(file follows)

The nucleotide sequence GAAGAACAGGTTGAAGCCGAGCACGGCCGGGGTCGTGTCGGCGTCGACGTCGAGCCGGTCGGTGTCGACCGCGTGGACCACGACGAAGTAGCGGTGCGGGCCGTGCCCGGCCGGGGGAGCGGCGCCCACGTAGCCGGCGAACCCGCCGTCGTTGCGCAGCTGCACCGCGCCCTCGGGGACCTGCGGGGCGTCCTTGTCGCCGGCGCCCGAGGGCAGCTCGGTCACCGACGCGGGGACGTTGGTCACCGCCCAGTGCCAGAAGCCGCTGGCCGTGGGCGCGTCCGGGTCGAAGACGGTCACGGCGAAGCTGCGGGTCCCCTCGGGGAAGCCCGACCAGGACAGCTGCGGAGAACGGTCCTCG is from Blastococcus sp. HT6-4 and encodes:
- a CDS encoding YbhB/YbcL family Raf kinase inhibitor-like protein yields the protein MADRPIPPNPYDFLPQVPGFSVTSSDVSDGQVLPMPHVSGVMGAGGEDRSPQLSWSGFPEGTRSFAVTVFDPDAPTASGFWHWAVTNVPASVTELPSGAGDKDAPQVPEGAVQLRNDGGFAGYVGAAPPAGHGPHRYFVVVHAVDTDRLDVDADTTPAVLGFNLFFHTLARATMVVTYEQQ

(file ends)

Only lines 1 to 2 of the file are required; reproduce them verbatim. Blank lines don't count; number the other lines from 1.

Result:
The nucleotide sequence GAAGAACAGGTTGAAGCCGAGCACGGCCGGGGTCGTGTCGGCGTCGACGTCGAGCCGGTCGGTGTCGACCGCGTGGACCACGACGAAGTAGCGGTGCGGGCCGTGCCCGGCCGGGGGAGCGGCGCCCACGTAGCCGGCGAACCCGCCGTCGTTGCGCAGCTGCACCGCGCCCTCGGGGACCTGCGGGGCGTCCTTGTCGCCGGCGCCCGAGGGCAGCTCGGTCACCGACGCGGGGACGTTGGTCACCGCCCAGTGCCAGAAGCCGCTGGCCGTGGGCGCGTCCGGGTCGAAGACGGTCACGGCGAAGCTGCGGGTCCCCTCGGGGAAGCCCGACCAGGACAGCTGCGGAGAACGGTCCTCG is from Blastococcus sp. HT6-4 and encodes:
- a CDS encoding YbhB/YbcL family Raf kinase inhibitor-like protein yields the protein MADRPIPPNPYDFLPQVPGFSVTSSDVSDGQVLPMPHVSGVMGAGGEDRSPQLSWSGFPEGTRSFAVTVFDPDAPTASGFWHWAVTNVPASVTELPSGAGDKDAPQVPEGAVQLRNDGGFAGYVGAAPPAGHGPHRYFVVVHAVDTDRLDVDADTTPAVLGFNLFFHTLARATMVVTYEQQ